Leftovers Are Budget Friendly
I eat leftovers every week because I cook my meals in advance at the week's top. It’s simple, effective, schedule-friendly, and budget-friendly.
Once you get passed a certain amount of days, people start writing off leftovers because they’re deemed “too old.” But as long as your food is not expired, smelly, moldy, or not fit to eat, your leftovers are perfectly fine.
There’s nothing like a fresh meal versus a days-old meal, but it will still taste as impressive as your first portion if you cook the food right.
Buying Too Much Food
Food is one of the highest expenses amongst American families. The money spent on food is divided into two categories: groceries and dining out. Both can be expensive, but one consistently beats the other in this race (i.e., dining out).
However, if you don’t dine out every day or as frequently as the many do, you could still end up wasting dollars every week due to wasting leftovers. Not only do people find leftovers disgusting or not good enough to eat; some people simply waste food because they bought too many groceries. Unfortunately, I used to do this often. How I changed this, is I started monitoring how much and how fast I ate something from my regular grocery trip. Shortly after starting this, I was able to pinpoint the exact portions I needed to avoid being wasteful.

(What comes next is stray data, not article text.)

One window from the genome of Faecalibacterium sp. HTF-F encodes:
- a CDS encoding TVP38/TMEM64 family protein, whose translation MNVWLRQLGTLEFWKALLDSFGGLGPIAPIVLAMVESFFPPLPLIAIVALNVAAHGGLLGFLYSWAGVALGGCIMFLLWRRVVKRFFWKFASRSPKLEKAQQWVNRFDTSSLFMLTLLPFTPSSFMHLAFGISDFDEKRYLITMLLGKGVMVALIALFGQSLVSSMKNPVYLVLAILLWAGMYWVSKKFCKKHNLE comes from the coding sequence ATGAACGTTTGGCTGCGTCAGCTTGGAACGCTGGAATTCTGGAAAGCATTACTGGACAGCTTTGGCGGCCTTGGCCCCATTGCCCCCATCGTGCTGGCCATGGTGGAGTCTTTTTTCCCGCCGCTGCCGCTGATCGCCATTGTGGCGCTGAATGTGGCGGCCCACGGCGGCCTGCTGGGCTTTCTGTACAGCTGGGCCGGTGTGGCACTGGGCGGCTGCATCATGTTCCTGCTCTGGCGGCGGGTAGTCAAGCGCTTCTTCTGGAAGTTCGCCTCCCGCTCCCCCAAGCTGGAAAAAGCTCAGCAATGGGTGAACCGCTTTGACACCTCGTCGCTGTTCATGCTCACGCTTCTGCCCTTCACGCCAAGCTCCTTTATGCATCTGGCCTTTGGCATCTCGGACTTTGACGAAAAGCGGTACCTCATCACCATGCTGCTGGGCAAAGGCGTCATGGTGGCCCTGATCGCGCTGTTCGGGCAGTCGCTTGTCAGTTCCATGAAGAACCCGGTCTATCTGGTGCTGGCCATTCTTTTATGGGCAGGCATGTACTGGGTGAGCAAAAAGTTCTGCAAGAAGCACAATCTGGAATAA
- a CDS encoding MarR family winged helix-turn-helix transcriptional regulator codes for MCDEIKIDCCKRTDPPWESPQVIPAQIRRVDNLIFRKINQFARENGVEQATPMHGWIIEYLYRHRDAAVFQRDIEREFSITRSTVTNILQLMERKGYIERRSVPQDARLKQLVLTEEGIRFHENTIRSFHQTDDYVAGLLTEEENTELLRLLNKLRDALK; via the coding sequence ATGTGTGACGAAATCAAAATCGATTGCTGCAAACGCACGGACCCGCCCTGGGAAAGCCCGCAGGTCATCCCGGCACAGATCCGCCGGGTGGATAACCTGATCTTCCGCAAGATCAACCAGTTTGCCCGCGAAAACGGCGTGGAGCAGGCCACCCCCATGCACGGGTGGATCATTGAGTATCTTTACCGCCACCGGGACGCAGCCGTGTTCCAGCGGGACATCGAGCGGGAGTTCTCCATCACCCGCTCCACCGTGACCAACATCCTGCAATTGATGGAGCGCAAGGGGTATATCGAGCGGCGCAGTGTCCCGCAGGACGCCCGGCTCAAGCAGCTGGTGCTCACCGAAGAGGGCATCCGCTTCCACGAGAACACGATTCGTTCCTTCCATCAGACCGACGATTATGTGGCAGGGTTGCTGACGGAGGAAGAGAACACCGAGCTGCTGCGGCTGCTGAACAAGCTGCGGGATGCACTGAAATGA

Cooked Food Is Less Attractive
But wait. There is another reason why many people ditch the food they cook; it’s because going out to eat and the experience it provides is unmatchable. Convenience is king. Dining out is fun.
I’ve often been guilty of doing this: you cook a meal for a set amount of days and then abandon the food because you had an appetite for something different from a home-cooked meal. It’s okay to do this if you can afford it and won’t waste any of the food you cooked, but often, people can’t afford to eat out and they waste food, which is another phrase for throwing away money.
It’s amazing how much money we willingly waste on leftover food. Every time you throw away a plate, empty out a container of leftovers or throw something away that you forgot about in the fridge is a reminder to be more conscientious of the food you buy. The less wasteful we are, the healthier our finances, and the more resources others can share.
This article is for informational purposes only. It should not be considered Financial or Legal Advice. Not all information will be accurate. Consult a financial professional before making any major financial decisions.